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Under ordinary room conditions (= open storage), viability of many seeds is reduced by half within 6 months.

To store seeds, follow this simple procedure step-by-step:

  1. Store only new, mature, healthy and well-dried seeds.

  2. Keep them in dry and cool place to extend their viability.

  3. Seeds easily re-absorb moisture. To maintain dryness, keep seeds in air-tight containers like tin cans or glass jars with tight fitting lids.

  4. Put in some moisture absorbing material. Dry wood ash, dry charcoal, powdered milk, toasted (cooled) rice, or small pieces of newspaper are all good. The drying material should take up about one-fourth of the container space.

  5. Label the containers with the type of seed, place, and date of collection.

  6. If possible, include the initial percent viability of the seeds. To do this, plant some seed to see how many germinate. If 8 of 10 germinate, for example, percent viability is 80%. This information will help you to learn about how much each type of seed loses viability between collection and planting.

  7. Protect seeds from insects and fungi. Before storing in containers, mix with dry ash, powdered seeds of black pepper or neem leaves. Or use extract of neem, peanut, castor bean, or cotton: 1 teaspoon oil/1 kg seed. Or use naphthalene balls: 1 or 2 pieces/10 kg seed.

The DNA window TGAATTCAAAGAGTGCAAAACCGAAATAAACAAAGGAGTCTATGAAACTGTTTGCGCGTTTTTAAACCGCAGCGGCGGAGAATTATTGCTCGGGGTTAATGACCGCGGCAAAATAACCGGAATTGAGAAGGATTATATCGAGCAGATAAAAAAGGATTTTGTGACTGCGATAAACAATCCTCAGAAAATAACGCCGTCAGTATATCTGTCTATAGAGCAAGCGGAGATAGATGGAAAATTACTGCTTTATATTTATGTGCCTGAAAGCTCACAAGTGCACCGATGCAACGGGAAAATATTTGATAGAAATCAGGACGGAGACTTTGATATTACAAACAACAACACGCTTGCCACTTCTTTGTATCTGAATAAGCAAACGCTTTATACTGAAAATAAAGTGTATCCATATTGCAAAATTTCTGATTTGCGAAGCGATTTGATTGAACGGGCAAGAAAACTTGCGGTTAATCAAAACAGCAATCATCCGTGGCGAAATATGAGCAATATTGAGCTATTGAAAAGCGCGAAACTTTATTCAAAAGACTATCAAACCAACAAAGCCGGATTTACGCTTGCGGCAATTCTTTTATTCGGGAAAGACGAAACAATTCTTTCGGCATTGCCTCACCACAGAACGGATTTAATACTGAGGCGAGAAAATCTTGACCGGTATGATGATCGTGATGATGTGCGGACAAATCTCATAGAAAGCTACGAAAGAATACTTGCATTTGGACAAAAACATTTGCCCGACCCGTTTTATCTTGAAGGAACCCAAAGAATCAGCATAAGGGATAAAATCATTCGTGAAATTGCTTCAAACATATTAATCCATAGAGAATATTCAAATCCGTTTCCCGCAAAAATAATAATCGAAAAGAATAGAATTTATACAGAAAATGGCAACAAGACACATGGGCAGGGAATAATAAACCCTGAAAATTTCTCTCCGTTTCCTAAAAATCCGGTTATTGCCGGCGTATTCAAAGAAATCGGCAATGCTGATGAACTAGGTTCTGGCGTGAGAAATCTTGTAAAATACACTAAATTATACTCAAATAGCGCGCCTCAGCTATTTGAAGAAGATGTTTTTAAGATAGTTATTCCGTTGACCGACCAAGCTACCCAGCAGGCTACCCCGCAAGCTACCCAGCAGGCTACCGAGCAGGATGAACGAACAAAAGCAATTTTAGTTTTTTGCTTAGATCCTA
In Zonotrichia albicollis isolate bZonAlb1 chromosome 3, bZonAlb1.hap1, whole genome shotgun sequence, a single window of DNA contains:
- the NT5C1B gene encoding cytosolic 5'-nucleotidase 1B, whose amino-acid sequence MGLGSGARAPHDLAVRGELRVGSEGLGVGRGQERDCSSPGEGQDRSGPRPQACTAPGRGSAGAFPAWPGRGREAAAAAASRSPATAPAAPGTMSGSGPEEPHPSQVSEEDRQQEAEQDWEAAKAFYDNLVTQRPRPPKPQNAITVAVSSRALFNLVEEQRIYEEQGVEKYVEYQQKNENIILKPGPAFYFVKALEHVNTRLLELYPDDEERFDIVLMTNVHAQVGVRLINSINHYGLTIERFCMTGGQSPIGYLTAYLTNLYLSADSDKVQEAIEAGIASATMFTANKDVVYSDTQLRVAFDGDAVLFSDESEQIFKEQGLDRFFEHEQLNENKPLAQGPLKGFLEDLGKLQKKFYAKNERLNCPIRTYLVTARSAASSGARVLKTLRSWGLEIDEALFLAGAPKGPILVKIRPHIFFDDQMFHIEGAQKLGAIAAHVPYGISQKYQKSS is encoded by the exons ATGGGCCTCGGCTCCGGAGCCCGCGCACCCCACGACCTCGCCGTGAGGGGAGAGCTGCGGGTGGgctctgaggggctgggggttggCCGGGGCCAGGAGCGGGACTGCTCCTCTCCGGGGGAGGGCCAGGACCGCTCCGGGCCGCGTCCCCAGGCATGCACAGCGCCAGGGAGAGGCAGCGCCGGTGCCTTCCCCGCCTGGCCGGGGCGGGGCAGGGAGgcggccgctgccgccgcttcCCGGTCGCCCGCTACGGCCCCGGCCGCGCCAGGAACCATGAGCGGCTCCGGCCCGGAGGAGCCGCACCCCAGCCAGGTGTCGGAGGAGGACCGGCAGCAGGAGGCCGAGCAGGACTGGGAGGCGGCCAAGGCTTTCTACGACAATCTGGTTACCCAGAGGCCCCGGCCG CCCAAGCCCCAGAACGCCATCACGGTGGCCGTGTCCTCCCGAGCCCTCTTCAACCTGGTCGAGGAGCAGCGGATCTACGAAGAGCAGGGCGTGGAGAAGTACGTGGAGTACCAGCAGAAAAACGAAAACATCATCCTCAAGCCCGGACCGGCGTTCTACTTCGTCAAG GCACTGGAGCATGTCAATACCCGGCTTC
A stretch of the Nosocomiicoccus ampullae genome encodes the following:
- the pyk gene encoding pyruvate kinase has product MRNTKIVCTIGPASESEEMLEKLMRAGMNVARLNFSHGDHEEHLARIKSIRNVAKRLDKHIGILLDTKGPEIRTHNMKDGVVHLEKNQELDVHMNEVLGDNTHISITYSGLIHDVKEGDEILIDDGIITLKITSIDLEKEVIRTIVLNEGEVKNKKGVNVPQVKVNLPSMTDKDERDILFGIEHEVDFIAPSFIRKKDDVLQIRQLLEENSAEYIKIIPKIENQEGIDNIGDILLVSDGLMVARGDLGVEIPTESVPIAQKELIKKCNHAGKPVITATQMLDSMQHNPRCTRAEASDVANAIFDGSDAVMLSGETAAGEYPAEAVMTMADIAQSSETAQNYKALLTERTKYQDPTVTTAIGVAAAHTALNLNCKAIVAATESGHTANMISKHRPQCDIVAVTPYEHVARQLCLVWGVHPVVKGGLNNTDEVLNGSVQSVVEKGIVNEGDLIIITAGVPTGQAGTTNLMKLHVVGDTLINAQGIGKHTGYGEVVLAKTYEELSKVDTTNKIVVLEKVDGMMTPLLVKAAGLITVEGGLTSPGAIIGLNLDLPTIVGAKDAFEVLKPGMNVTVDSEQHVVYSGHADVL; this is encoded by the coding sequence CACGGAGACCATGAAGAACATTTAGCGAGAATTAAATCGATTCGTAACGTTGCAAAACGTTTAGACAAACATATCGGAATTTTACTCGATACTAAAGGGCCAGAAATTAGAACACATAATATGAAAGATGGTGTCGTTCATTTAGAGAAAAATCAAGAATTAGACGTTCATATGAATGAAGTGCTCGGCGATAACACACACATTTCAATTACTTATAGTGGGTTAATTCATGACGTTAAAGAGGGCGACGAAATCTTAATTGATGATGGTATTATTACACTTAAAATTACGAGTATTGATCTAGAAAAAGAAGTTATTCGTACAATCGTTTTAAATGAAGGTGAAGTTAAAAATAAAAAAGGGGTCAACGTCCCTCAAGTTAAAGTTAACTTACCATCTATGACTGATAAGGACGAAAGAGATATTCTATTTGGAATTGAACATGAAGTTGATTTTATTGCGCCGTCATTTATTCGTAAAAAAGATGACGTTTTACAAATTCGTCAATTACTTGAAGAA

8. Protect from rodents and birds during storage.

For good seed storage, always use sealed containers.

Points to remember when using sealed containers:Figure 25
  • Never seal in moist seed.
  • Use airtight containers.
  • Make sure that the container is clean.
  • Open the seed containers only when necessary.
Some species have seeds which do not tolerate drying or cold temperatures. Examples of these are rambutan, durian, mangosteen, mango, jackfruit, avocado, rubber, cacao, mahogany, and neem. They can only be stored from several days, up to a few months under ordinary room conditions. It is best, therefore, to plant these kinds soon after collection. But if they must be stored:
  1. Do not dry the seeds completely. Leave them a little moist. Aim for a dry seed coat, but a moist seed kernel.

  2. Fill plastic bags half and half with seed, and slightly damp charcoal, peat moss, sawdust, or sand.

  3. Keep the bags in a cool place.

  4. Open the bags for one-half hour each day to permit air to enter.

 Figure 25 Seed storage containers: metal box, tincan, plastic or glass jar.

The length of time for seed storability of some species is given in Appendix I.

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